Aussie was originally an Australian Army periodical published in France, as Aussie: The Australian Soldiers’ Magazine. When its editor, Phillip L. Harris, returned home, he recreated it as a civilian publication, entitled Aussie: The Cheerful Monthly.
The Army version of Aussie ran from January 1918 (issue 1) to April 1919 (issue 13); the civilian version began with the magazine published on 15 April 1920 (issue 14).
Here are various selected anecdotes, articles, poems, and stories from Aussie: The Cheerful Monthly:
This gives you a tearful introduction to “Aussie” [15 April 1920]
An editorial, which gives an introduction to the new magazine.
Between cobbers [15 April 1920]
An editorial, which explains that the guiding idea of Aussie is Australianism.
Birdy and White [15 April 1920]
An article about the visit of General Birdwood to Australia (during the First World War, Birdwood was in command of the Australian and New Zealand Army Corps (ANZAC) and then in charge of the Australian Corps).
The Death Troop [poem by Gerardy, 15 April 1920]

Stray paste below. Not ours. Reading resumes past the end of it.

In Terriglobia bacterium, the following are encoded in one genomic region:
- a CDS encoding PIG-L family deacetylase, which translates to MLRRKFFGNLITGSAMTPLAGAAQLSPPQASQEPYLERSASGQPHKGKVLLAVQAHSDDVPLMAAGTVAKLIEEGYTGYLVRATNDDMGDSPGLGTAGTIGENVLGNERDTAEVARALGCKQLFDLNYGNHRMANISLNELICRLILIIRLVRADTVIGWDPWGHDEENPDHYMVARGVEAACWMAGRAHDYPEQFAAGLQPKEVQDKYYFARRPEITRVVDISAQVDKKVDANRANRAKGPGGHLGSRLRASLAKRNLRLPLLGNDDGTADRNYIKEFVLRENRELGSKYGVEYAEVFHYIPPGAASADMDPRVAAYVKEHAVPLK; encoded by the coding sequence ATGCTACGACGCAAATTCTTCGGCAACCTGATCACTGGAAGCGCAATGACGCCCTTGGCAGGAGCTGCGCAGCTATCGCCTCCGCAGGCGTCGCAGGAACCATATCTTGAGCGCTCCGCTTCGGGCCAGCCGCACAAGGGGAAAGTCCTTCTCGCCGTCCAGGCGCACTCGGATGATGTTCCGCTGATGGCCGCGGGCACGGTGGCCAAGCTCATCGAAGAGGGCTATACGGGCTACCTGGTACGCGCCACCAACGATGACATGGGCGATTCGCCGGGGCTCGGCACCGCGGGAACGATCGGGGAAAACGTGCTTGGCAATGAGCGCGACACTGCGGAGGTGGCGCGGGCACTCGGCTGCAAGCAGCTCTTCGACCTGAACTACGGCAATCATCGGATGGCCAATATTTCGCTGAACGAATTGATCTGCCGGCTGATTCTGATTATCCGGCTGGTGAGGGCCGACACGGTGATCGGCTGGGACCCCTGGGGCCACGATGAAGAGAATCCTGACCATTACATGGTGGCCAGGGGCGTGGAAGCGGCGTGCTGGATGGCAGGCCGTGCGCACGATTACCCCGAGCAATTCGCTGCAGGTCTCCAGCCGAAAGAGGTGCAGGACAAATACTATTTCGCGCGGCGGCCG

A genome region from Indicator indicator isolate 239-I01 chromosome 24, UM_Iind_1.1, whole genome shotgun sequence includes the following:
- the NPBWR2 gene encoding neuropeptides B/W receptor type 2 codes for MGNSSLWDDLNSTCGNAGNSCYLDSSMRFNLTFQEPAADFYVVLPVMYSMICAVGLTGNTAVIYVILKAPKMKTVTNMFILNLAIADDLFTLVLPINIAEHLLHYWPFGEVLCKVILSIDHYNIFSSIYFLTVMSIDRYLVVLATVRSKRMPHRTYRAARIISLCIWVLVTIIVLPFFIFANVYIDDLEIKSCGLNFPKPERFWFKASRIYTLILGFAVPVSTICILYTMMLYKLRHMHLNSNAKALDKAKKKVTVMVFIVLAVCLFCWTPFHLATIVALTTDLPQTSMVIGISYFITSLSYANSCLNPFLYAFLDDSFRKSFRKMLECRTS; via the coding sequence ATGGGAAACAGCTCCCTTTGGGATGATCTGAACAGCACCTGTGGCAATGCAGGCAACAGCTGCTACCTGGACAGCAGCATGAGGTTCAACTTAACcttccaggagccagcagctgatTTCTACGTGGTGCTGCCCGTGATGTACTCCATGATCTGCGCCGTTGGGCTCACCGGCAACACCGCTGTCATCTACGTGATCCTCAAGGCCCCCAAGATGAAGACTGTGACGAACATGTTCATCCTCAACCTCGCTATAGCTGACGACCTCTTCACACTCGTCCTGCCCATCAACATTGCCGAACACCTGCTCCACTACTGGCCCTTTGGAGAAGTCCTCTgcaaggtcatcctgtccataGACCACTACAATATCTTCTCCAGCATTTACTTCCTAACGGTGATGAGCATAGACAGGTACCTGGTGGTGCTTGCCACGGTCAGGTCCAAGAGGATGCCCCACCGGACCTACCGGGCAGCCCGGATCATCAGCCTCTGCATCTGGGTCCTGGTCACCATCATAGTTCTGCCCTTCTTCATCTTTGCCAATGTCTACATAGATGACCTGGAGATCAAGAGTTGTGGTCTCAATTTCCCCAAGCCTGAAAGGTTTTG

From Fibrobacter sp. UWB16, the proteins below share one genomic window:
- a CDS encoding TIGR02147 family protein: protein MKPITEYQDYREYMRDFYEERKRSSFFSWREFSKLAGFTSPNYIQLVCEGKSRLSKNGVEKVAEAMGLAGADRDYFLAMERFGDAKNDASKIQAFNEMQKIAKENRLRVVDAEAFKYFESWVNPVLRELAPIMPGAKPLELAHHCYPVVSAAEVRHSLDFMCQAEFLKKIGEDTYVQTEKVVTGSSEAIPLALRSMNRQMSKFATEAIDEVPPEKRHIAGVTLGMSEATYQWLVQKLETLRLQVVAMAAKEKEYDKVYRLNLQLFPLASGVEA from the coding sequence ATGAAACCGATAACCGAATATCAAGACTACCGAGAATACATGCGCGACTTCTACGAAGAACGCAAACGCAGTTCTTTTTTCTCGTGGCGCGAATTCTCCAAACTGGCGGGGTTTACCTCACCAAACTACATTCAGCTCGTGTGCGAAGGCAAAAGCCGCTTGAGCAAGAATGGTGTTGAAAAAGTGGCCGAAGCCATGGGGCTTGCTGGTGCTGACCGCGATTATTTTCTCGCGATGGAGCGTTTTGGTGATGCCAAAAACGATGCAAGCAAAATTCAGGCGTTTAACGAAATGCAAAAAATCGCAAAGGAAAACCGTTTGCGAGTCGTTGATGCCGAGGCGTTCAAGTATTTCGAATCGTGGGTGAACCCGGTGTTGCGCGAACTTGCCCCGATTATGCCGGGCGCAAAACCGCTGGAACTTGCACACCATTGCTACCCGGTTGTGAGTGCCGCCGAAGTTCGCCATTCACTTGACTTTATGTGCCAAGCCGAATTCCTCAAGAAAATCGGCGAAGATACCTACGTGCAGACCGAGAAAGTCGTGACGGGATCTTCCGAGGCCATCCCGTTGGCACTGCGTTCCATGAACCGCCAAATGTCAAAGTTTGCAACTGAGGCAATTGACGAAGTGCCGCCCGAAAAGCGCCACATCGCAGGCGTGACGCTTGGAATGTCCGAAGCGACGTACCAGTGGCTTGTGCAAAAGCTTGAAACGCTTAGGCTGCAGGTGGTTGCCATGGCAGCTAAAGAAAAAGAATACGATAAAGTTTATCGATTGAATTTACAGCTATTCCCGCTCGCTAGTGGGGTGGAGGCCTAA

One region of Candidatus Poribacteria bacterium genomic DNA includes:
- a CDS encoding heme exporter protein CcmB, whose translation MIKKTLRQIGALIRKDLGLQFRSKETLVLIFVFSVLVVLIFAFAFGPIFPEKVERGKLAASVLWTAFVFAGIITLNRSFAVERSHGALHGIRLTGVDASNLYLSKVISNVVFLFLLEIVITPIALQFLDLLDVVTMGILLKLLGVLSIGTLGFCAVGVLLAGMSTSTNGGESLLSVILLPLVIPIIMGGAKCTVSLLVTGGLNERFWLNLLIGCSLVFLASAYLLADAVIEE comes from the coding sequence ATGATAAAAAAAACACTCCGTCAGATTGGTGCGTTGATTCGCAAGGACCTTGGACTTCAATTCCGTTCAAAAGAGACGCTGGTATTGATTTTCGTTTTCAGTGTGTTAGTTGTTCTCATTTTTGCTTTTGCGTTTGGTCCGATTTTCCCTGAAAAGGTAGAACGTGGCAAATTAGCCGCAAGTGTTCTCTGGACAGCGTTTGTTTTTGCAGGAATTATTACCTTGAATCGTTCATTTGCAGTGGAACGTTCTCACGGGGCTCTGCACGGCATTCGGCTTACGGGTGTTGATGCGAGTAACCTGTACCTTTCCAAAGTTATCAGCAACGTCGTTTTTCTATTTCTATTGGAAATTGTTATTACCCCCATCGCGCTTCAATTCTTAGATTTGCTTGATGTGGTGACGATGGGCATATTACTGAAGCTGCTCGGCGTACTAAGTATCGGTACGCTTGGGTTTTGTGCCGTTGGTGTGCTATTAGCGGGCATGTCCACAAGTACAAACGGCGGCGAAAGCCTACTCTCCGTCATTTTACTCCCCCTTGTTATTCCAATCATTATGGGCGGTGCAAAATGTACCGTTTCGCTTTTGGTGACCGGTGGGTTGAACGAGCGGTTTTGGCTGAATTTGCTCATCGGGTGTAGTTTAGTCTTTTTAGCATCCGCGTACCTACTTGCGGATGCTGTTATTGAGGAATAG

A poem about a battle involving Australian mounted infantry.
Dipping the badge [15 April 1920]
An article which says that WW1 veterans should be wearing their service badges, despite the reported misbehaviour of a few men whose conduct was alleged to have disgraced their badges.
The Lesson [sketch by Cecil L. Hartt, 15 April 1920]
A sketch promoting the idea of Australianism.
The rough spin the prophet gets in his own country [15 April 1920]
An article about the poor recognition of, and misrepresentation of, Australian soldiers by the mainstream media in England and Australia.
The swindling of de Mole [15 April 1920]
An article complaining about the treatment of Corporal L. E. de Mole, an Australian who submitted an early design for a tank to the British authorities.
Updated 27 March 2022